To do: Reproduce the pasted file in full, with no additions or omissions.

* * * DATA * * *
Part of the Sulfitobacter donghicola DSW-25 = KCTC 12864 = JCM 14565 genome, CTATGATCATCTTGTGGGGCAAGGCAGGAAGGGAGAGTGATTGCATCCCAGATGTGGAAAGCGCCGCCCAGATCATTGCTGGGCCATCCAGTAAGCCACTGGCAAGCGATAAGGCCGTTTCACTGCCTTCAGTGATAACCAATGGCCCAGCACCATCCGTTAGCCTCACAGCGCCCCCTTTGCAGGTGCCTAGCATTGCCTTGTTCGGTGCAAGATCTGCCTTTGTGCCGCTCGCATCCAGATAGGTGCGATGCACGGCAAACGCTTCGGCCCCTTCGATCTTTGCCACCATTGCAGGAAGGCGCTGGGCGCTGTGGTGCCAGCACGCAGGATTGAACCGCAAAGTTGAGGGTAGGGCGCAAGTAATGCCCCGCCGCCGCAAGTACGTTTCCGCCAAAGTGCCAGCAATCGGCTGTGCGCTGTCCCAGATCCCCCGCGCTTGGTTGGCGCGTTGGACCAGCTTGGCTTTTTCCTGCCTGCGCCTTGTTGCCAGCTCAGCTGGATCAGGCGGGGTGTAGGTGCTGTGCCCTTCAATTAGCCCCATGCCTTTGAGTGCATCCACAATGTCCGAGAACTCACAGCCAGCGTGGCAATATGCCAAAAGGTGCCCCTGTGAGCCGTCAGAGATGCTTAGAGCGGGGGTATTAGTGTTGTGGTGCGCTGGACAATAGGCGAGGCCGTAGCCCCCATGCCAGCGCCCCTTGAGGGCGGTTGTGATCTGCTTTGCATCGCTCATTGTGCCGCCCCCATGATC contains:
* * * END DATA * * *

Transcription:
Part of the Sulfitobacter donghicola DSW-25 = KCTC 12864 = JCM 14565 genome, CTATGATCATCTTGTGGGGCAAGGCAGGAAGGGAGAGTGATTGCATCCCAGATGTGGAAAGCGCCGCCCAGATCATTGCTGGGCCATCCAGTAAGCCACTGGCAAGCGATAAGGCCGTTTCACTGCCTTCAGTGATAACCAATGGCCCAGCACCATCCGTTAGCCTCACAGCGCCCCCTTTGCAGGTGCCTAGCATTGCCTTGTTCGGTGCAAGATCTGCCTTTGTGCCGCTCGCATCCAGATAGGTGCGATGCACGGCAAACGCTTCGGCCCCTTCGATCTTTGCCACCATTGCAGGAAGGCGCTGGGCGCTGTGGTGCCAGCACGCAGGATTGAACCGCAAAGTTGAGGGTAGGGCGCAAGTAATGCCCCGCCGCCGCAAGTACGTTTCCGCCAAAGTGCCAGCAATCGGCTGTGCGCTGTCCCAGATCCCCCGCGCTTGGTTGGCGCGTTGGACCAGCTTGGCTTTTTCCTGCCTGCGCCTTGTTGCCAGCTCAGCTGGATCAGGCGGGGTGTAGGTGCTGTGCCCTTCAATTAGCCCCATGCCTTTGAGTGCATCCACAATGTCCGAGAACTCACAGCCAGCGTGGCAATATGCCAAAAGGTGCCCCTGTGAGCCGTCAGAGATGCTTAGAGCGGGGGTATTAGTGTTGTGGTGCGCTGGACAATAGGCGAGGCCGTAGCCCCCATGCCAGCGCCCCTTGAGGGCGGTTGTGATCTGCTTTGCATCGCTCATTGTGCCGCCCCCATGATC contains: